In ’59; the GM Divisions cars shared firewalls, front floorpans, front doors & front seat frames [various rooflines were shared going back into the ’30s].

        90% of each Division’s cars are proprietary/autonomous.

    • Ed P

      To decode the various GM body designations go to the following url:

    • Bobsmyuncle


      • Ed P

        From 1946 to 1960 –
        The “A-Body” cars include – Chevrolet: 150, 210, Bel Air, Del Ray, Biscayne, Impala, El Camino. Pontiac: Chieftain, Star Chief, Super Chief, Bonneville, Catalina, Ventura.
        The “B-Body” cars include – Buick: Special, Century, LeSabre, Invicta. Oldsmobile: Eighty-Eight, Ninety-Eight, Starfire Ninety-Eight.
        “C-Body” cars include – Cadillac: Series 60 Special Fleetwood, Series 62, Eldorado, Deville. Buick: Super, Roadmaster, Limited, Electra, Electra 225.
        “D-Body” cars include – Cadillac: Series 75 Fleetwood, Series 6700 Fleetwood.

  6. Chuck

    Just “Gurgled” it—Buick did away with the portholes for 58 & 59 models, but resurrected it 1960.

    • Pete

      Nice, i was about to “Gurgle” it myself, i know the ’59 i saw at a car show last summer didn’t have the ventiports, and the 2 door i saw rotting away in a field years ago didn’t have them, very sinister looking cars from the right angle.

  7. Rick

    I had a ’63 Canadian Pontiac Strato Chief 4 dr sedan, even had a “Pontiac” 283 under the hood (according to the decals on the valve covers anyway) and a narrower Chevy differential, which looked really weird under the wide track body. Bet with the right offset you coulda put some big meats under it without tubbing it.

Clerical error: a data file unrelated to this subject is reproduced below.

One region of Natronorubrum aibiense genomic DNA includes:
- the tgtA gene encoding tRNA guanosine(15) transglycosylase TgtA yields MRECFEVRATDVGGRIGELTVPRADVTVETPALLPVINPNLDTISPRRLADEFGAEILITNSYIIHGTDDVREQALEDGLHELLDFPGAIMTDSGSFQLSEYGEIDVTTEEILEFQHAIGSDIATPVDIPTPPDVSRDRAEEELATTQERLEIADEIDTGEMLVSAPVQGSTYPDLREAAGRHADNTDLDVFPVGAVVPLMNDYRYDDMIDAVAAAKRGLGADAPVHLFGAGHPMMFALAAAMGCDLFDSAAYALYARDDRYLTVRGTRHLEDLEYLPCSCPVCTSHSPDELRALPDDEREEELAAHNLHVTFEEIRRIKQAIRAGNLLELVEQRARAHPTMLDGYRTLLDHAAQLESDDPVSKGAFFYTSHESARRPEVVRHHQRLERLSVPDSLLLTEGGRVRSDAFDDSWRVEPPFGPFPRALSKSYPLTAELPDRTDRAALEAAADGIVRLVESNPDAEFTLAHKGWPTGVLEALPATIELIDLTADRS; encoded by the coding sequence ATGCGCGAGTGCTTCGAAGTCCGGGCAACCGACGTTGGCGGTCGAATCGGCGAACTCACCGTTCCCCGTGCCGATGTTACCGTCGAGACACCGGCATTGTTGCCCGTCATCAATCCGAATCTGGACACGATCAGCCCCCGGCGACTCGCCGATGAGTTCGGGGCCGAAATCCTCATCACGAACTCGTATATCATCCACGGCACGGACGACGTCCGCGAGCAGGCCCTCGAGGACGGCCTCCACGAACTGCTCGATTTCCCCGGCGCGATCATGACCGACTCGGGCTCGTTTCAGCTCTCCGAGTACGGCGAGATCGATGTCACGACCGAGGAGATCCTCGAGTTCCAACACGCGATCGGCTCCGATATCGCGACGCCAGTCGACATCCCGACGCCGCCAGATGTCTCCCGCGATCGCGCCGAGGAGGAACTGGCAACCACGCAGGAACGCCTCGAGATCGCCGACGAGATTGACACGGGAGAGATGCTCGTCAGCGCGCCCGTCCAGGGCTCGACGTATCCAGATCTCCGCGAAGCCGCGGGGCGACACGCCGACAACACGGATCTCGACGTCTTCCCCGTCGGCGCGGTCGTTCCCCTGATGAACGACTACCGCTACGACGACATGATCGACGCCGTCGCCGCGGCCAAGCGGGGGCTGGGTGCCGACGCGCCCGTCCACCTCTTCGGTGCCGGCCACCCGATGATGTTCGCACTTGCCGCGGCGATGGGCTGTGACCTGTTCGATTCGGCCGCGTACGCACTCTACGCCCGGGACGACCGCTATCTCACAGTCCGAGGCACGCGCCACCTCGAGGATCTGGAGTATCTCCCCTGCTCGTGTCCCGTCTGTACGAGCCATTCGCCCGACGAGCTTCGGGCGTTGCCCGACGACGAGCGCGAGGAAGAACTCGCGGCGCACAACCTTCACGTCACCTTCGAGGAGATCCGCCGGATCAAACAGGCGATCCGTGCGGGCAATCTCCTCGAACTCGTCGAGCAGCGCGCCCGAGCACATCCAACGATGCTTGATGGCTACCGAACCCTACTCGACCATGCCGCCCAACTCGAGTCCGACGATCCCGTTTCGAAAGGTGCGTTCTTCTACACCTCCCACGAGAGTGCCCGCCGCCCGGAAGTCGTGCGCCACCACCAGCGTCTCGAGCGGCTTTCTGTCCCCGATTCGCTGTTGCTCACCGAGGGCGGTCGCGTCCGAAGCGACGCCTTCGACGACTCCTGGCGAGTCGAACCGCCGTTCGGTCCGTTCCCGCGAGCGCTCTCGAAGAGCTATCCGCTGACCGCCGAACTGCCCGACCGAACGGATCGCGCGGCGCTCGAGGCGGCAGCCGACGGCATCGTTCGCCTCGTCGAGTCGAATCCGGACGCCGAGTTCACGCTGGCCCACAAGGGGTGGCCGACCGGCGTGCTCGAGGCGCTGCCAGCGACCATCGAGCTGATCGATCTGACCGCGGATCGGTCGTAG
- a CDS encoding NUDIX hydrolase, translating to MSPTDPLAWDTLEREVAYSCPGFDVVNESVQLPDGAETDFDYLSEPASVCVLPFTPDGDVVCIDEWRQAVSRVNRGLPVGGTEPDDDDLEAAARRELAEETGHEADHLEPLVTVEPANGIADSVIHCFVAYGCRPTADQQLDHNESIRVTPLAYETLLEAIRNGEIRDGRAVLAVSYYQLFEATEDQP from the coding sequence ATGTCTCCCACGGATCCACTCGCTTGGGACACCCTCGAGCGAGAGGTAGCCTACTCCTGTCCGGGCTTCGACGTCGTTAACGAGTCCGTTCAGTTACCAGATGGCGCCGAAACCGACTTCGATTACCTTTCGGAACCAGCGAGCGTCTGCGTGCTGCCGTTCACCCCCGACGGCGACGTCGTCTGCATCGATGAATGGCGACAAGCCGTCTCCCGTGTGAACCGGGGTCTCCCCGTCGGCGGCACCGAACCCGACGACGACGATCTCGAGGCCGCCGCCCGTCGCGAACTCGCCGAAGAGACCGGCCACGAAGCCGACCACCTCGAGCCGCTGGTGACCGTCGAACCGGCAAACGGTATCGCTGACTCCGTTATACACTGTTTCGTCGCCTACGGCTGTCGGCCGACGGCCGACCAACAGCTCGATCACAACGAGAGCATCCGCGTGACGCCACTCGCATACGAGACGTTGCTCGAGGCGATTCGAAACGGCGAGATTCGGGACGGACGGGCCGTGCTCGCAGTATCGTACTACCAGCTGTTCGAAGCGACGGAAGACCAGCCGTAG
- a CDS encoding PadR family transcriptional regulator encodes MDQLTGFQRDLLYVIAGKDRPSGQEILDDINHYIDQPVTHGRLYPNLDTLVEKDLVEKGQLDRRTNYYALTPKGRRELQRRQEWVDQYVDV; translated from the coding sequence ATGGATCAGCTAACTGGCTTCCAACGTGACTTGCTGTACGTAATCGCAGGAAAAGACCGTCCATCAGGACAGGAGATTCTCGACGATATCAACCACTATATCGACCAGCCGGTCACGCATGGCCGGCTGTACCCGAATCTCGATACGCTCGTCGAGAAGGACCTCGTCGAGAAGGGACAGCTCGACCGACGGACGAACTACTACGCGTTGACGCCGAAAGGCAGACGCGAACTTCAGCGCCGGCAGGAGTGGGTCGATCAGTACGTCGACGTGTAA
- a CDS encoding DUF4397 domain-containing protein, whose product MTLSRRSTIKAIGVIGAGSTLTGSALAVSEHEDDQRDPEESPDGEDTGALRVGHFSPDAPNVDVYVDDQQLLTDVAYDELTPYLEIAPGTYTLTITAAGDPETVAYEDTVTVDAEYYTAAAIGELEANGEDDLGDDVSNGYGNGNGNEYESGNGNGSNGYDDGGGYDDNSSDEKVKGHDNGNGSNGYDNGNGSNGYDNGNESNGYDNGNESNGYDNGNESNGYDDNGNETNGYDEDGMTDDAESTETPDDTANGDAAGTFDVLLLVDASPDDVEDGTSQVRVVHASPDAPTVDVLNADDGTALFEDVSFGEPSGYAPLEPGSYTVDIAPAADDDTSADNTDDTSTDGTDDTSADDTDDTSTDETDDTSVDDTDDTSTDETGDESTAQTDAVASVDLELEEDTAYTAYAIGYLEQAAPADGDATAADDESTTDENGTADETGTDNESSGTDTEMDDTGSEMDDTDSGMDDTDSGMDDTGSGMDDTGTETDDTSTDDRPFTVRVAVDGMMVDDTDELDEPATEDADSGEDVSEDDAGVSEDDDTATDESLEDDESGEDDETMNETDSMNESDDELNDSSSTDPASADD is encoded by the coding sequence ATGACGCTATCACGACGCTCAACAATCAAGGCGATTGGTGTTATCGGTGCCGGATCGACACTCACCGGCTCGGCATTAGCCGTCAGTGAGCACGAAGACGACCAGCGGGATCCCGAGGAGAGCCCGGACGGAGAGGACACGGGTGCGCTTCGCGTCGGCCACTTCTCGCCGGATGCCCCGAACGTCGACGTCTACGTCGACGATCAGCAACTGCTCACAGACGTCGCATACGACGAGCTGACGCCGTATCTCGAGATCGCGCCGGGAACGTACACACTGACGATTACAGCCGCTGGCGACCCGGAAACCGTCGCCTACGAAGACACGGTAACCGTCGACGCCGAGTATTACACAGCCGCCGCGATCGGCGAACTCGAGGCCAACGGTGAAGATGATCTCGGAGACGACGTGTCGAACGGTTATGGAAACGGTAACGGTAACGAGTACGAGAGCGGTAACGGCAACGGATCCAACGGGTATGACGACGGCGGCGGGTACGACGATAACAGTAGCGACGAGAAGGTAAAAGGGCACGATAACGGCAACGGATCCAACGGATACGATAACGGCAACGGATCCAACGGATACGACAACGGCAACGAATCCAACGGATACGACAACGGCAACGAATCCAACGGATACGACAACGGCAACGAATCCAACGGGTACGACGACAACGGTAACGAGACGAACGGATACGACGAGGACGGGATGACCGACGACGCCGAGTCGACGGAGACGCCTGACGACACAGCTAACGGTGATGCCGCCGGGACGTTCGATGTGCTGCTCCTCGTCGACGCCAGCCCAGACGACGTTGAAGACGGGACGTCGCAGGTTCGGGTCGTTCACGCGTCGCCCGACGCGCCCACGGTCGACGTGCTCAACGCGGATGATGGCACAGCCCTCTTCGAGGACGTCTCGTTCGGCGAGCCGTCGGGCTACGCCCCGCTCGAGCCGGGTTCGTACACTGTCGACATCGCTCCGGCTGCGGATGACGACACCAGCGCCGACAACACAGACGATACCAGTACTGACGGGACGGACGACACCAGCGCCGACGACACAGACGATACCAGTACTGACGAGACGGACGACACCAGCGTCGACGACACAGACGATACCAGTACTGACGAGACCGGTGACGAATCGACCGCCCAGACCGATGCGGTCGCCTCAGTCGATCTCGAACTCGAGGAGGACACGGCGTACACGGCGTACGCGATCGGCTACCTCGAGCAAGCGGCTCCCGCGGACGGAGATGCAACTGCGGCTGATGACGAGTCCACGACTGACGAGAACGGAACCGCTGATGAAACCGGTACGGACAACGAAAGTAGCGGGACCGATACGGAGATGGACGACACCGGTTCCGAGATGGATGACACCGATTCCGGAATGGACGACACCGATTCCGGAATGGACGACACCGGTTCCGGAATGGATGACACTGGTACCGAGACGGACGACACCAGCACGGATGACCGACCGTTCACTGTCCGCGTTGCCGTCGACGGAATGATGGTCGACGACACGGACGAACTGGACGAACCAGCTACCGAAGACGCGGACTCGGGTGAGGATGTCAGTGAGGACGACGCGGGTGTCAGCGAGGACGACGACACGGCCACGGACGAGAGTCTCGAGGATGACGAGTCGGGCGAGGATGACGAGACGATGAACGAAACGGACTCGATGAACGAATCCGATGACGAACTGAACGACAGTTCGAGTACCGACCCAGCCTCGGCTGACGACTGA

8. Devin

    Sounds like my watch.

  9. Charles

    My parents had two of these. The first was an Invicta Wagon that they bought new in 59. My sister and I talked Dad into driving through the tree in the Redwoods National Park. The fins got stuck and mashed the bright work slighty. We had to listen to Dad cuss the rest of the weekend. They towed a Shasta 16 foot camper with the car. The second 59 Invicta was like this one, a four door sedan. Dad bought it in 1966 from a fellow who owned a body shop in Cocoa Beach FL. The car had begin to rust, and the PO patched her up with Bondo. A whole lot of Bondo. The car looked good inside and out, however the filler began to crack. The next thing we noticed were piles of rust every time someone opened and closed a door. Good memories overall, however the new Buick made the best of them. I would love to have a 59, although this one will take some effort to make it nice like it once was.

  10. Crazydave

    From Ontario? 50 years at the bottom of the ocean would cause less rust!

    • Glen

      The roads here get both sanded and salted. Salt only works down to about -10 Celsius, then the sand gets spread. Sand kicked up from the tires can be hard on paint, and of course salt is nasty stuff. So yeah, we have our share of rusty cars. Back in the 70’s, my dad became friends with body shop owner who repaired our 70 Ford LTD wagon. That thing rusted if it saw a salt truck!

  11. Alan (Michigan)

    When I glanced at this listing I was struck by the similarity between the styling of the front Unibrow and the Ferengi characters on Star Trek, TNG.

    My Uncle had one of this style, turquoise and black. Awesome.